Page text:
Fraternity suspends activities, governor ‘deeply disturbed’ after Rolling Stone article on UVa. rape

Posted at 2:52 PM, Nov 20, 2014
and last updated 2014-11-20 16:26:45-05

RICHMOND, Va. — The Phi Kappa Psi fraternity at the University of Virginia voluntarily surrendered its Fraternal Organization Agreement with the University Thursday and suspended all chapter activities as an investigation into rape allegations unfolds. This action comes one day after a Rolling Stone article detailed one student’s struggle on campus following her reported rape at the fraternity house in 2012.

“Although at this time we have no specific knowledge of the claims set out in the Rolling Stone article, we take this matter — and these tragic allegations — very seriously,” a statement signed by Phi Kappa Psi, Virginia Alpha Chapter, and published on read. “This is a serious matter for the criminal justice system and the university investigative process and we will cooperate quickly, openly and honestly in any forthcoming investigation that may be conducted.”

CLICK HERE: UVa. fraternity at center of rape allegation vandalized overnight

CLICK HERE: UVa. fraternity at center of rape allegation vandalized overnight

The fraternity statement came hours after Virginia Governor Terry McAuliffe expressed his concerns with leaders at the University of Virginia.

“I was deeply disturbed to read about the sexual assault allegations outlined in Rolling Stone magazine,” Governor McAuliffe said in a statement released Thursday. “Sexual violence is a nationwide problem, and it is critical that our schools acknowledge that this is a pervasive issue and take bold action to end it.”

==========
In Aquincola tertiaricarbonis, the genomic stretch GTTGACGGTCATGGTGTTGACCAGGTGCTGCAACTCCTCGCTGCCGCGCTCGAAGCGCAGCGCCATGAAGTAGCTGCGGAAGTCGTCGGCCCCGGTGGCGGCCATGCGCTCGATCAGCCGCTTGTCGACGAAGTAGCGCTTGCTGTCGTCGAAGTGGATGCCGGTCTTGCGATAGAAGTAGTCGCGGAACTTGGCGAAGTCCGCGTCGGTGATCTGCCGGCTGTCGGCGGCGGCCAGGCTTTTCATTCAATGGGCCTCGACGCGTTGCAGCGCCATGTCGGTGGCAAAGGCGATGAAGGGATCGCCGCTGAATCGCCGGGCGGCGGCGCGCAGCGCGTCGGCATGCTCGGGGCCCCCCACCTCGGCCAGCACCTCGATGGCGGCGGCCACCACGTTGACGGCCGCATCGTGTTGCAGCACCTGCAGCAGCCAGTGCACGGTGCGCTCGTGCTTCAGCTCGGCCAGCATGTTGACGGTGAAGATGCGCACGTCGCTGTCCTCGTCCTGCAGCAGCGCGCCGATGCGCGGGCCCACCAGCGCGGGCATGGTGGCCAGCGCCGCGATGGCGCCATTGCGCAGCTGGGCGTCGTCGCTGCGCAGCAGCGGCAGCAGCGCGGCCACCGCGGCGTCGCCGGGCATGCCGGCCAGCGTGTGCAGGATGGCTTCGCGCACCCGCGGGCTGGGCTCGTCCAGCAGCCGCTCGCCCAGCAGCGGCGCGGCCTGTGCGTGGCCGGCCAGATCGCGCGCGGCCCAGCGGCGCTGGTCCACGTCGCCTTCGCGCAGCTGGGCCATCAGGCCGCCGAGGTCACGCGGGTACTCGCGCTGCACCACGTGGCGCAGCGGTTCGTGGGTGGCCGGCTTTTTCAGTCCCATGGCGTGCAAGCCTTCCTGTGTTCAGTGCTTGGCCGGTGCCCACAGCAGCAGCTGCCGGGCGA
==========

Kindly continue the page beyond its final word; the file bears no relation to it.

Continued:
The governor said he and university leadership agreed a “full and fair investigation” must take place.

“I have called for a zero tolerance strategy to combat campus sexual assault. I have asked university officials to conduct a full review of all of their policies and procedures and if decided, to bring in outside experts to assist in this effort,” he said.

“Make no mistake,” the fraternity’s statement continued.”The acts depicted in the article are beyond unacceptable — they are vile and intolerable in our brotherhood, our university community and our society. We remain ready and willing to assist with the fair and swift pursuit of justice, wherever that may lead, and steadfast in our resolve to ensure that nothing like this can happen, ever on our Grounds.”

Ahead on CBS 6 News at 5. Joe St. George spoke to a former University of Virginia student who said the Rolling Stone piece helped encourage her to speak out — on television — about her attack on campus.

This is a developing story.



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